Seasonal Affective Disorder (SAD) is typically known as a "winter depression" that subsides in the spring and summer as a result of seasonal variations of light. During the fall and winter, as the days get shorter and the weather gets colder, we're exposed to less sunlight, which disrupts our internal clocks and alters our eating, sleeping and even our social patterns. The symptoms vary by age, sex and geography. Most experience lower energy levels, increased appetitie, weight gain, cravings for sweet or starchy food, hopelessness or sadness, difficulty concentrating, severe irritability, excessive sleeping, and in some cases, social withdrawal.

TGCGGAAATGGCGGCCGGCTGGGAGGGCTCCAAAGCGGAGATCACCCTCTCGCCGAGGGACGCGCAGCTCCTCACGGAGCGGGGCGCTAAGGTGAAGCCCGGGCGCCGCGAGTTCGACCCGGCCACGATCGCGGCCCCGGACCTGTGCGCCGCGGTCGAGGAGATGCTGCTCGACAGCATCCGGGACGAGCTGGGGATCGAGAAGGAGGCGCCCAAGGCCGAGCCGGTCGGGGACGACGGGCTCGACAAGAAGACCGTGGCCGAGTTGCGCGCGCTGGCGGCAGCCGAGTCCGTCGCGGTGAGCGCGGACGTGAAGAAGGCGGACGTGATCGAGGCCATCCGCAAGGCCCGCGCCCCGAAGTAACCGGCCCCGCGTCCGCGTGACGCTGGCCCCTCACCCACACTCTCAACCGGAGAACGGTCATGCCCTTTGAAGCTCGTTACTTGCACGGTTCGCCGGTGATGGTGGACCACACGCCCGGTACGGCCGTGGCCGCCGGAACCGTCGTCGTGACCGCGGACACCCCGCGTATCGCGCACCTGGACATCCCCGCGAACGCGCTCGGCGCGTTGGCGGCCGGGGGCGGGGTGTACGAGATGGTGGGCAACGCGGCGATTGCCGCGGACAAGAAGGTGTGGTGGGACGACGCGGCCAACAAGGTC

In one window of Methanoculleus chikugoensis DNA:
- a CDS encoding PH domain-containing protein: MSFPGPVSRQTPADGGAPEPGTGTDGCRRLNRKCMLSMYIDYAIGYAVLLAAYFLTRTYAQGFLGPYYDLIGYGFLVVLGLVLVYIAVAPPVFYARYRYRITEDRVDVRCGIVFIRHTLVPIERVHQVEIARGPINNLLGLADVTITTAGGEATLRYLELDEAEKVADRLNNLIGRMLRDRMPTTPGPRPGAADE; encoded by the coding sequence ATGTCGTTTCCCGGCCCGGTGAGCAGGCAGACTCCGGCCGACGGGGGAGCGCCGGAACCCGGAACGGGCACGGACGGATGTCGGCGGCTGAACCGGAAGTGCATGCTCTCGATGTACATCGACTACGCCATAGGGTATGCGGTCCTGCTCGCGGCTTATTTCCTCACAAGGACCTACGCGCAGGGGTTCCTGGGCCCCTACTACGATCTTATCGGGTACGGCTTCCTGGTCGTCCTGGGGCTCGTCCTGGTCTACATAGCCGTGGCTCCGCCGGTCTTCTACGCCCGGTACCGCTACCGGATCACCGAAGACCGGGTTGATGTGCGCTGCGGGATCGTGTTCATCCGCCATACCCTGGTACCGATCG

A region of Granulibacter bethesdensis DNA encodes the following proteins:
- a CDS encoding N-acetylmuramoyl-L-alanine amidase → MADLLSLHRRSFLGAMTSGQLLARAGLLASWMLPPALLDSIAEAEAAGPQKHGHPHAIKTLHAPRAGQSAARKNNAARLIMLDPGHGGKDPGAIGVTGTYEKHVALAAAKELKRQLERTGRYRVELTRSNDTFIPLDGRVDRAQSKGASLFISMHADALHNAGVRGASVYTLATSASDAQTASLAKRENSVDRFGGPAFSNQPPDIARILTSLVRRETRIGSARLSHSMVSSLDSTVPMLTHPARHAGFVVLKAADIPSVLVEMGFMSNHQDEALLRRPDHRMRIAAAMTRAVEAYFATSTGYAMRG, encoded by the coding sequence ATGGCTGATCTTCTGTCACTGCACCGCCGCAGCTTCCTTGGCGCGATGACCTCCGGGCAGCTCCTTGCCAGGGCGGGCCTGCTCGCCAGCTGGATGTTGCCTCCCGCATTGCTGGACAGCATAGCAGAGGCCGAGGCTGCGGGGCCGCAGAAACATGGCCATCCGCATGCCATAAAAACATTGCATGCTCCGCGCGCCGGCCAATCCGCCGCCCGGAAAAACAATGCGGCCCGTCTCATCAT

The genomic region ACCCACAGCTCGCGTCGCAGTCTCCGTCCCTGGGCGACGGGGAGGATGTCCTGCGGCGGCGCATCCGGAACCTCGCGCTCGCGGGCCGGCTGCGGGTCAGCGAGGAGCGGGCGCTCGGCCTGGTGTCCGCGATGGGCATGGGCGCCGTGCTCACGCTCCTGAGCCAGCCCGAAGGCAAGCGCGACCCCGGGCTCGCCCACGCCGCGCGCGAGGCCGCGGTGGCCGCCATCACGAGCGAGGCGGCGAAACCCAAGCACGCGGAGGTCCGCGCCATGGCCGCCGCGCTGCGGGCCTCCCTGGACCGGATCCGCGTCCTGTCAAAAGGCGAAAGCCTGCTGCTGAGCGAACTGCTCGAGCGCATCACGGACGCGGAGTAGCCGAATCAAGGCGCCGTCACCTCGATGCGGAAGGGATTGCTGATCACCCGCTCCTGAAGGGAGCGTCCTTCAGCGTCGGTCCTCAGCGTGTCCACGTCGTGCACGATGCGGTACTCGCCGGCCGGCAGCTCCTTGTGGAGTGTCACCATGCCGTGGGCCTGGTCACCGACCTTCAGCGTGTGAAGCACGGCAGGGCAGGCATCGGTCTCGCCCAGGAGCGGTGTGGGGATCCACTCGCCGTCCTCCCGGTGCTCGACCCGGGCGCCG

Many people use light therapy, or phototherapy, which reproduces natural light. It is best to take advantage of available sunlight, even small amounts of sunlight can make a big difference.

The counseling center can provide phototherapy. If you believe that you are affected by SAD contact the counseling center for evaluation.